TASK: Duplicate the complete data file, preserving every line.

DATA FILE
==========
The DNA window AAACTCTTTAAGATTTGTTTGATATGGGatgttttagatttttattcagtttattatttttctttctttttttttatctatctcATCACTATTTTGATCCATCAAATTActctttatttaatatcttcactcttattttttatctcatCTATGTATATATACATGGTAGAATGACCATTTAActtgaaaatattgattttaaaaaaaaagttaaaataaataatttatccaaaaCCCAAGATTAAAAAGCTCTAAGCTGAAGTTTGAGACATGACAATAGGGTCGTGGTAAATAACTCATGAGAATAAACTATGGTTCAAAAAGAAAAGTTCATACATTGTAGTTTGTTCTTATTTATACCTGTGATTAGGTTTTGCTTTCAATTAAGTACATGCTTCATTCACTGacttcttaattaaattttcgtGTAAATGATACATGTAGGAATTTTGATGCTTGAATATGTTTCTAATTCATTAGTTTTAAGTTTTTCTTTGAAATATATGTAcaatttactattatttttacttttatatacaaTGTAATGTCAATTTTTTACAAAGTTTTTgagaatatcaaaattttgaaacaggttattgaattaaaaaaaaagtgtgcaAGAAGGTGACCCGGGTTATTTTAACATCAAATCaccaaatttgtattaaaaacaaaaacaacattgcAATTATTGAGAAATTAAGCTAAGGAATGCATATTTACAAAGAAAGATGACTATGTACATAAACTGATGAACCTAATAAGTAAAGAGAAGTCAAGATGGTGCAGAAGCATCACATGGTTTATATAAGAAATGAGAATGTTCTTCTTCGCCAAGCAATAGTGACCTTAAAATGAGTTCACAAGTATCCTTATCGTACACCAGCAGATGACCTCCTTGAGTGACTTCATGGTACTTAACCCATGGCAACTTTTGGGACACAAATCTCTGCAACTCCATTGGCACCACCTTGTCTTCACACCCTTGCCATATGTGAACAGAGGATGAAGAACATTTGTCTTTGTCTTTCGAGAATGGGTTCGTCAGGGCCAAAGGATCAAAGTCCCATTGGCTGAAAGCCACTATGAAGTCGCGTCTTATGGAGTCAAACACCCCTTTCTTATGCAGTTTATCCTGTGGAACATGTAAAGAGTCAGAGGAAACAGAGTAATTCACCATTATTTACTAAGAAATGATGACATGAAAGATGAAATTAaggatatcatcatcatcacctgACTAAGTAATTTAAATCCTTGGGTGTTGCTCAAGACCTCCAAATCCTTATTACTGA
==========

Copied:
The DNA window AAACTCTTTAAGATTTGTTTGATATGGGatgttttagatttttattcagtttattatttttctttctttttttttatctatctcATCACTATTTTGATCCATCAAATTActctttatttaatatcttcactcttattttttatctcatCTATGTATATATACATGGTAGAATGACCATTTAActtgaaaatattgattttaaaaaaaaagttaaaataaataatttatccaaaaCCCAAGATTAAAAAGCTCTAAGCTGAAGTTTGAGACATGACAATAGGGTCGTGGTAAATAACTCATGAGAATAAACTATGGTTCAAAAAGAAAAGTTCATACATTGTAGTTTGTTCTTATTTATACCTGTGATTAGGTTTTGCTTTCAATTAAGTACATGCTTCATTCACTGacttcttaattaaattttcgtGTAAATGATACATGTAGGAATTTTGATGCTTGAATATGTTTCTAATTCATTAGTTTTAAGTTTTTCTTTGAAATATATGTAcaatttactattatttttacttttatatacaaTGTAATGTCAATTTTTTACAAAGTTTTTgagaatatcaaaattttgaaacaggttattgaattaaaaaaaaagtgtgcaAGAAGGTGACCCGGGTTATTTTAACATCAAATCaccaaatttgtattaaaaacaaaaacaacattgcAATTATTGAGAAATTAAGCTAAGGAATGCATATTTACAAAGAAAGATGACTATGTACATAAACTGATGAACCTAATAAGTAAAGAGAAGTCAAGATGGTGCAGAAGCATCACATGGTTTATATAAGAAATGAGAATGTTCTTCTTCGCCAAGCAATAGTGACCTTAAAATGAGTTCACAAGTATCCTTATCGTACACCAGCAGATGACCTCCTTGAGTGACTTCATGGTACTTAACCCATGGCAACTTTTGGGACACAAATCTCTGCAACTCCATTGGCACCACCTTGTCTTCACACCCTTGCCATATGTGAACAGAGGATGAAGAACATTTGTCTTTGTCTTTCGAGAATGGGTTCGTCAGGGCCAAAGGATCAAAGTCCCATTGGCTGAAAGCCACTATGAAGTCGCGTCTTATGGAGTCAAACACCCCTTTCTTATGCAGTTTATCCTGTGGAACATGTAAAGAGTCAGAGGAAACAGAGTAATTCACCATTATTTACTAAGAAATGATGACATGAAAGATGAAATTAaggatatcatcatcatcacctgACTAAGTAATTTAAATCCTTGGGTGTTGCTCAAGACCTCCAAATCCTTATTACTGA